Riner strikes gold in Olympic heavyweight judo

France's Teddy Riner won the men's Olympic heavyweight judo title to deafening roars from a huge French contingent in the crowd on Friday, cementing his status as the best judoka in the world.


A hero in his homeland, the 10,000-strong crowd at London's ExCel Centre, awash with red, white and blue tricolour flags of France, chanted his name in the sort of reception usually reserved for pop stars.

"He's worked for four years and today he's won gold," Lorine Dopierala, 12, her face painted with the colours of the tricolour. "All the French people were together behind Teddy Riner," she told Reuters.

"We're proud today. He's the best judo player in the world. Incredible," said her father.

There's no doubting Riner's popularity or his ability. At 23, he already has won five world championships and has been beaten just once since he missed out on the title in Beijing.

His route to gold on Friday looked almost inevitable, brushing off opponents who seemed more interested in not being unceremoniously thrown to the mat than trying to beat the world champion.

The support he received was also unsurpassed during seven days of judo in London. A mere glimpse of the 6ft 8ins (2.04) giant was enough to send the adoring French supporters into delirious whoops and screams of "Teddy Teddy" that got more deafening as the day wore on.

"It didn't feel like I was in London but in Paris," said Riner, whose nickname is "Teddy Bear".

Many of the favourites for judo gold medals have faltered during a week of competition, but Riner said he was determined to stay focused.

"The final was difficult, but from the beginning I felt it would go my way. It's mine, it's my day, it's my medal," he told reporters. "I think I will sleep with this medal because for four years it has been long and hard."

Not only currently the best judoka in the world, he is now en route to becoming one of the greatest ever.

"Riner stands on the cusp of breaking all judo records, and it seems like there is nothing that can stop him," said the International Judo Federation, the sports governing body.

The shaven-headed Riner, who conveys a laid back persona despite his obvious brute strength, told reporters he now planned a break of three to four months, or perhaps as long as six.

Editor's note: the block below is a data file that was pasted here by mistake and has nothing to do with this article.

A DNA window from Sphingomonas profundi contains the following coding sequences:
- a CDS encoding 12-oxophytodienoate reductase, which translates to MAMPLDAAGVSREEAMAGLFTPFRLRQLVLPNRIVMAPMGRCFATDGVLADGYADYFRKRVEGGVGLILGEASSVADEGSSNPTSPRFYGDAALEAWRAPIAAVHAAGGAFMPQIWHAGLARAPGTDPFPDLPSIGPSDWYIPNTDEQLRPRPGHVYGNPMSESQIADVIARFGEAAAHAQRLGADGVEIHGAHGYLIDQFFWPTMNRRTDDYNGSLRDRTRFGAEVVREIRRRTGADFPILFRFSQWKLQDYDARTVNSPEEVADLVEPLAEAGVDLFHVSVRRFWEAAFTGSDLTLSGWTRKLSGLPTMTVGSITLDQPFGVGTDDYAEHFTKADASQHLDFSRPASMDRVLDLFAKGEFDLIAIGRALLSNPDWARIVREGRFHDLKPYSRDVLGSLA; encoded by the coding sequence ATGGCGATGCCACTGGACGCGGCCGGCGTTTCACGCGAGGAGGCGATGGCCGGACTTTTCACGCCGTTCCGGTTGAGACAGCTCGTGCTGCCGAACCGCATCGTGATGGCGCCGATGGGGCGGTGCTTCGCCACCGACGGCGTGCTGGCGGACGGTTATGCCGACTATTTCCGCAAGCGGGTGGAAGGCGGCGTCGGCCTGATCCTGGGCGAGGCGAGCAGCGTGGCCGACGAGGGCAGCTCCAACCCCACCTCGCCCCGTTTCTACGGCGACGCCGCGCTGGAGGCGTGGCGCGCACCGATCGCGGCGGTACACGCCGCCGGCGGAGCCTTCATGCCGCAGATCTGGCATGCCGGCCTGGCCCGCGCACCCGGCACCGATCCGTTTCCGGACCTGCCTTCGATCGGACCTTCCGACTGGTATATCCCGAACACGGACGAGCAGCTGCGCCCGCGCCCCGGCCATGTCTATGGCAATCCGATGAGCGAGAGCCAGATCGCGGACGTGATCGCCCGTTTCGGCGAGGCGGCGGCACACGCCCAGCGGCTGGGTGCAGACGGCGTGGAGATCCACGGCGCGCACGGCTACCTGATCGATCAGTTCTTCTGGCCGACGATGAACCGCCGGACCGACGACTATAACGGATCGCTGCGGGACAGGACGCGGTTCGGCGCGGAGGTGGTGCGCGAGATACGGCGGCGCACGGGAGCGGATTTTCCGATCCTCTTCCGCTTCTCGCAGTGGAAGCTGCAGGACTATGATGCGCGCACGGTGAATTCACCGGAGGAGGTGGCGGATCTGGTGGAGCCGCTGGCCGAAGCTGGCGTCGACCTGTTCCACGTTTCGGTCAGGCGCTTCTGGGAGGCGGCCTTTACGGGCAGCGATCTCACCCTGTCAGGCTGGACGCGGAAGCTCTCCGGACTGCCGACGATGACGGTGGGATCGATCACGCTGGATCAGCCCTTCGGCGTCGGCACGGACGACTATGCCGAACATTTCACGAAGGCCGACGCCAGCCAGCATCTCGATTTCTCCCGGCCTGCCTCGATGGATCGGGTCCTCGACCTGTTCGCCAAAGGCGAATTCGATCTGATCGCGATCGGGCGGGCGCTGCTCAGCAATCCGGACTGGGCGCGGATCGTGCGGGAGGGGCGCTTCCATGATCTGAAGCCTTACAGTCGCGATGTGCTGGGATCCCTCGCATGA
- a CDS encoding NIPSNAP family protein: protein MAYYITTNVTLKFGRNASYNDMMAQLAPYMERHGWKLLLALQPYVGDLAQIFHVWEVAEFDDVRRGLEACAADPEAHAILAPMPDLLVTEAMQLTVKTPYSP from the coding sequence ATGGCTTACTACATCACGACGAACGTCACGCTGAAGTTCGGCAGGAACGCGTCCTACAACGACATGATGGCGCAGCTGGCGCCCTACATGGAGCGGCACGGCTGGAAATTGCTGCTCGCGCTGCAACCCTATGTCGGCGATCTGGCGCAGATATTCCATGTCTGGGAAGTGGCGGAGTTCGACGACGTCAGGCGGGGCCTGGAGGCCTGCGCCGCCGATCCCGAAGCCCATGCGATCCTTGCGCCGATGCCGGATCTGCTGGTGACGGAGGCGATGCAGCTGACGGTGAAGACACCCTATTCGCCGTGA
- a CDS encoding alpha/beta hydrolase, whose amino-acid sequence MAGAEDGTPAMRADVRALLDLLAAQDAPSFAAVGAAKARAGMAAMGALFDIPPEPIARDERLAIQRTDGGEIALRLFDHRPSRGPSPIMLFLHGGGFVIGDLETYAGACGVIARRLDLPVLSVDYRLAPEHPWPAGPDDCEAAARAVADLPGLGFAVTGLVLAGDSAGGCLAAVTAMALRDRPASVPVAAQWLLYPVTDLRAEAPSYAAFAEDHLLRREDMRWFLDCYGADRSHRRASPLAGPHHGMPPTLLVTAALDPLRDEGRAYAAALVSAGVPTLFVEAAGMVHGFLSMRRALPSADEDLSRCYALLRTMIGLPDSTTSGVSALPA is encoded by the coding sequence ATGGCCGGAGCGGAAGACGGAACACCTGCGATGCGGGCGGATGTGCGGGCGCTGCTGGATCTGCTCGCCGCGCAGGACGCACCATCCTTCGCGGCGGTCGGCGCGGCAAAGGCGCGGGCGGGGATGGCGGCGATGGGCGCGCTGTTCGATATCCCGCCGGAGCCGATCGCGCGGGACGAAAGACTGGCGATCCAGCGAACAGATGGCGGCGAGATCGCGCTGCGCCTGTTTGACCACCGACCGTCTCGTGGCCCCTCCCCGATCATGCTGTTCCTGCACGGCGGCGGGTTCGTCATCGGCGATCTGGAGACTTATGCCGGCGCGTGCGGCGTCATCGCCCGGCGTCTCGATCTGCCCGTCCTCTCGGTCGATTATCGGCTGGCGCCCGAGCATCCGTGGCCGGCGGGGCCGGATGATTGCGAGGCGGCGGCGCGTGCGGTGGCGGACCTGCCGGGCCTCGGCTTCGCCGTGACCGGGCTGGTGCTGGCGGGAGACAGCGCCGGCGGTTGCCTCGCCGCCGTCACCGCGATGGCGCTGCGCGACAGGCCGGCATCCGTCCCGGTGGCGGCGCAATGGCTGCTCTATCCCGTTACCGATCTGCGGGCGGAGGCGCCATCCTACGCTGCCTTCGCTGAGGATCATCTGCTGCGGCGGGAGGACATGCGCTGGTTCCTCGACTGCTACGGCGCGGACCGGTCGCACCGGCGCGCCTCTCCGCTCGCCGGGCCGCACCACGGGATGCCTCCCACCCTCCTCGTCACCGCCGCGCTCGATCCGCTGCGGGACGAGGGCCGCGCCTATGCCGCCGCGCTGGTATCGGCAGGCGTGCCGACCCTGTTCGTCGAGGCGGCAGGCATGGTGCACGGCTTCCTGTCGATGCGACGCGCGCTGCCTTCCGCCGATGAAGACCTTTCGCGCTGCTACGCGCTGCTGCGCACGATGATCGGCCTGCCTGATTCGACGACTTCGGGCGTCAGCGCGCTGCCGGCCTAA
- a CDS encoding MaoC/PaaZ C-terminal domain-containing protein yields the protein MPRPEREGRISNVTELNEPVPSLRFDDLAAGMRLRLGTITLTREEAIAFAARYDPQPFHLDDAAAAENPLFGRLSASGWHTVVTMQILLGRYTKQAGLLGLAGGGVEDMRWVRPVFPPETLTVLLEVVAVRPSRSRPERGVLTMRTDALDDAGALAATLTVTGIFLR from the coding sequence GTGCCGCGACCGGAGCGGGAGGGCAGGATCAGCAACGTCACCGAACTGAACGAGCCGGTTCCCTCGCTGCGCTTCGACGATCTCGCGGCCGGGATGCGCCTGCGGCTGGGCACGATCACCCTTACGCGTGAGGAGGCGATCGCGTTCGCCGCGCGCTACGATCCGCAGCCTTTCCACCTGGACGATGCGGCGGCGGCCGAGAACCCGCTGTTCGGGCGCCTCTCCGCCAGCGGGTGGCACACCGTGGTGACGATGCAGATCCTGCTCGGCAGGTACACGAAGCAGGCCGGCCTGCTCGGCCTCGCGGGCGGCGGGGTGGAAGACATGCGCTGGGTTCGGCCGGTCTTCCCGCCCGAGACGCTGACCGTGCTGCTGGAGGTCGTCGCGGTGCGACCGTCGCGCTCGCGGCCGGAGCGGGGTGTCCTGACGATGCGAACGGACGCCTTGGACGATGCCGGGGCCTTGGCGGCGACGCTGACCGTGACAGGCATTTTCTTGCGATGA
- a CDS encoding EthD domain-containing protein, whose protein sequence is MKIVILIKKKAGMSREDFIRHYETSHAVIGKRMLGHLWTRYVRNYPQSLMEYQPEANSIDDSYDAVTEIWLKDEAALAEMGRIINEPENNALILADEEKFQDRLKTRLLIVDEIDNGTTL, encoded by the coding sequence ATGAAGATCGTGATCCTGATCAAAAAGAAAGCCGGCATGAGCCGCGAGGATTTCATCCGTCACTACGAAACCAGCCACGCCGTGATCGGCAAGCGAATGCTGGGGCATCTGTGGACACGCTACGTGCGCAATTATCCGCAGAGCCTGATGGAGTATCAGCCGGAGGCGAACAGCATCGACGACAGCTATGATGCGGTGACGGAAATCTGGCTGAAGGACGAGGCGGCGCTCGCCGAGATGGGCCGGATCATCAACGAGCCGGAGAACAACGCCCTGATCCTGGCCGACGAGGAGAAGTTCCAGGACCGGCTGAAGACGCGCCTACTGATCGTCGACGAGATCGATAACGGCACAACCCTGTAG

"I want to relax in the sun in Guadalupe and to do all the things that were forbidden for me, just like jet-ski," he said.

Meanwhile all his rivals are left to ponder and plot just how they can stop him at the Games in Brazil in four years time.

"Nobody is unbeatable," said Brazilian bronze medallist Rafael Silva. "I can work on my weaknesses, hopefully fight him and beat him in Rio."

Britain's Chris Sherrington, meanwhile, admitted he could have done better after his men's heavyweight campaign was ended Mikhaylin.

Sherrington took just seconds to win his opening fight against Australia’s Jake Andrewartha, reducing him to tears with a brilliantly executed ippon, judo’s equivalent of a knockout blow.

But it was always going to be tougher against Russia’s Mikhaylin, a two-time world champion – although the last of those titles was seven years ago – who enjoyed a near perfect build-up to these Games.

He won bronze at last year’s World Championships, took the European title earlier this year and had only lost twice in 19 fights so far in 2012.

Sherrington – a serving Royal Marine – took the battle to the Russian and the contest stayed tight, with only a low-scoring move ending the British heavyweight’s hopes of a place in the quarter-finals.

“Nearly is not good enough, as a Royal Marine it needs to be a win for me to be totally happy,” he said.

“I’ve been trying to beat that guy for six years and I have worked and worked on him. But he manipulates you in ways you would not believe, you can’t see it, you have to feel it.

“I managed to keep him at bay right until the end and I’m gutted but at the end of the day I got taken out by a two-time world champion.

“That’s the closet I’ve ever got to him. I’m in the best shape I’ve ever been in, I’m fast and strong and powerful but he still won.

“It was a low score, it wasn’t an ippon and maybe next time he will get what’s coming.”

He might have been the heaviest man at the Olympic Games, but the imposing figure of Ricardo Blas failed to make a big impression in the men's heavyweight judo competition.

Blas, 25, from Guam, weighing in at 218 kg or almost 35 stone, raised cheers at London's ExCel Centre when he knocked out Facinet Keita from Guinea in the first round.

However, despite the challenge for his opponents of getting to grips with his huge frame, he did not last long in his next fight against Cuba's Oscar Brayson - who would go out at the quarter-final stage to Riner - on Friday.

"I have heard about that," he said on being asked about being the heaviest athlete in London.

"I have never had a problem with my body weight. My stamina is good."

Known as "The Little Mountain" on Guam, a small Pacific island in Micronesia, Blas also competed in Beijing in 2008 and said he hoped to be back again in Rio de Janeiro in 2016.

"I have not yet made my final decision to continue or not," he said.

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